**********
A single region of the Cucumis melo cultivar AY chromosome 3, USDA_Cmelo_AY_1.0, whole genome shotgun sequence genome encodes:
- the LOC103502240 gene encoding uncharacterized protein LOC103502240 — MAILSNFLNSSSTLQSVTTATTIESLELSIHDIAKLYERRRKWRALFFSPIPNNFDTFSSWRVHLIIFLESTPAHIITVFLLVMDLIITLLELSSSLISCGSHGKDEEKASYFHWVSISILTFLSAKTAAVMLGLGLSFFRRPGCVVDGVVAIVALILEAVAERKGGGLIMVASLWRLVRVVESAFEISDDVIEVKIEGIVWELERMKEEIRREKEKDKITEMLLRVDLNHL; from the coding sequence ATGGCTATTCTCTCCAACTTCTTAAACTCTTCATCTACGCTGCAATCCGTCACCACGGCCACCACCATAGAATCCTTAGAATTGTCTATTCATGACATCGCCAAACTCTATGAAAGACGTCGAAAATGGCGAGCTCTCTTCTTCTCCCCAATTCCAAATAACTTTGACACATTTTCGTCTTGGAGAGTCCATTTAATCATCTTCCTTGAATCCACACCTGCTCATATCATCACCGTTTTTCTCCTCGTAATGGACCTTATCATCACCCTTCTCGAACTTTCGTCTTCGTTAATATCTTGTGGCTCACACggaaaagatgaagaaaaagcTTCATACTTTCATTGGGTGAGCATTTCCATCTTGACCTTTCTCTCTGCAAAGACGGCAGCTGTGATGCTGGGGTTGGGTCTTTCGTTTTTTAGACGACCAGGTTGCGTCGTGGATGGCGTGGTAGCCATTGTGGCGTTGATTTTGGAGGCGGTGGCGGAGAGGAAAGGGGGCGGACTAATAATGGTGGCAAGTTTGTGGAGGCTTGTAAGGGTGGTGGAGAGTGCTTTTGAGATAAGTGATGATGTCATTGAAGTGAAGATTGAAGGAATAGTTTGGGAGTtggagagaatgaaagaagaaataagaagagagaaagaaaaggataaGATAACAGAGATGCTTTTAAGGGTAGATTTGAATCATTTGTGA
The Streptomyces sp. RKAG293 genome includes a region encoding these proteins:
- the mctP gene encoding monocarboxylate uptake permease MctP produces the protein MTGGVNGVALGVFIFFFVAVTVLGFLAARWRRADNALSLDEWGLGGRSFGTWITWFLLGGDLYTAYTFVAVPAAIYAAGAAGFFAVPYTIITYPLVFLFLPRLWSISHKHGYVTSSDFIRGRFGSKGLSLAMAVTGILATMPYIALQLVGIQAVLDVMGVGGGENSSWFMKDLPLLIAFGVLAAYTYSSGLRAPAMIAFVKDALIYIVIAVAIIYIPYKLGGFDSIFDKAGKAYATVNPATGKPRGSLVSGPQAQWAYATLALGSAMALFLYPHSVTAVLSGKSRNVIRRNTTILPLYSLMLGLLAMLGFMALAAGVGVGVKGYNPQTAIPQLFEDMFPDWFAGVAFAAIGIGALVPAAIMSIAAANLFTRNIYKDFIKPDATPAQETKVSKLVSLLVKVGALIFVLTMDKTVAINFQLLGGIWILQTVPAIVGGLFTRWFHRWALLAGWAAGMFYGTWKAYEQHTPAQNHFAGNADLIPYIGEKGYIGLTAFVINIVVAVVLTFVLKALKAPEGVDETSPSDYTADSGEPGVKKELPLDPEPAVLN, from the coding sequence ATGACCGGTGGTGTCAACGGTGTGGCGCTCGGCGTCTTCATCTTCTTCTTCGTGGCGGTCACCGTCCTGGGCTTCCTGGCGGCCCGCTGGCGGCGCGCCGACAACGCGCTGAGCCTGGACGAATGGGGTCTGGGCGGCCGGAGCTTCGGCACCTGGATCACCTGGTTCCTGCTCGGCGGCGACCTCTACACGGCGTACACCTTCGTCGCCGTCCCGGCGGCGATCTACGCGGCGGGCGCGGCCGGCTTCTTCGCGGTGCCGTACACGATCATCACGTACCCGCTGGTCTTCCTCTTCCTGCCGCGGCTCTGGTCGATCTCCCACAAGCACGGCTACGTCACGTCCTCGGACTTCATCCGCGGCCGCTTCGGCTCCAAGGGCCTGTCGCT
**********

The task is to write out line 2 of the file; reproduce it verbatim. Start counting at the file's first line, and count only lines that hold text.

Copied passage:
- the LOC103502240 gene encoding uncharacterized protein LOC103502240 — MAILSNFLNSSSTLQSVTTATTIESLELSIHDIAKLYERRRKWRALFFSPIPNNFDTFSSWRVHLIIFLESTPAHIITVFLLVMDLIITLLELSSSLISCGSHGKDEEKASYFHWVSISILTFLSAKTAAVMLGLGLSFFRRPGCVVDGVVAIVALILEAVAERKGGGLIMVASLWRLVRVVESAFEISDDVIEVKIEGIVWELERMKEEIRREKEKDKITEMLLRVDLNHL; from the coding sequence ATGGCTATTCTCTCCAACTTCTTAAACTCTTCATCTACGCTGCAATCCGTCACCACGGCCACCACCATAGAATCCTTAGAATTGTCTATTCATGACATCGCCAAACTCTATGAAAGACGTCGAAAATGGCGAGCTCTCTTCTTCTCCCCAATTCCAAATAACTTTGACACATTTTCGTCTTGGAGAGTCCATTTAATCATCTTCCTTGAATCCACACCTGCTCATATCATCACCGTTTTTCTCCTCGTAATGGACCTTATCATCACCCTTCTCGAACTTTCGTCTTCGTTAATATCTTGTGGCTCACACggaaaagatgaagaaaaagcTTCATACTTTCATTGGGTGAGCATTTCCATCTTGACCTTTCTCTCTGCAAAGACGGCAGCTGTGATGCTGGGGTTGGGTCTTTCGTTTTTTAGACGACCAGGTTGCGTCGTGGATGGCGTGGTAGCCATTGTGGCGTTGATTTTGGAGGCGGTGGCGGAGAGGAAAGGGGGCGGACTAATAATGGTGGCAAGTTTGTGGAGGCTTGTAAGGGTGGTGGAGAGTGCTTTTGAGATAAGTGATGATGTCATTGAAGTGAAGATTGAAGGAATAGTTTGGGAGTtggagagaatgaaagaagaaataagaagagagaaagaaaaggataaGATAACAGAGATGCTTTTAAGGGTAGATTTGAATCATTTGTGA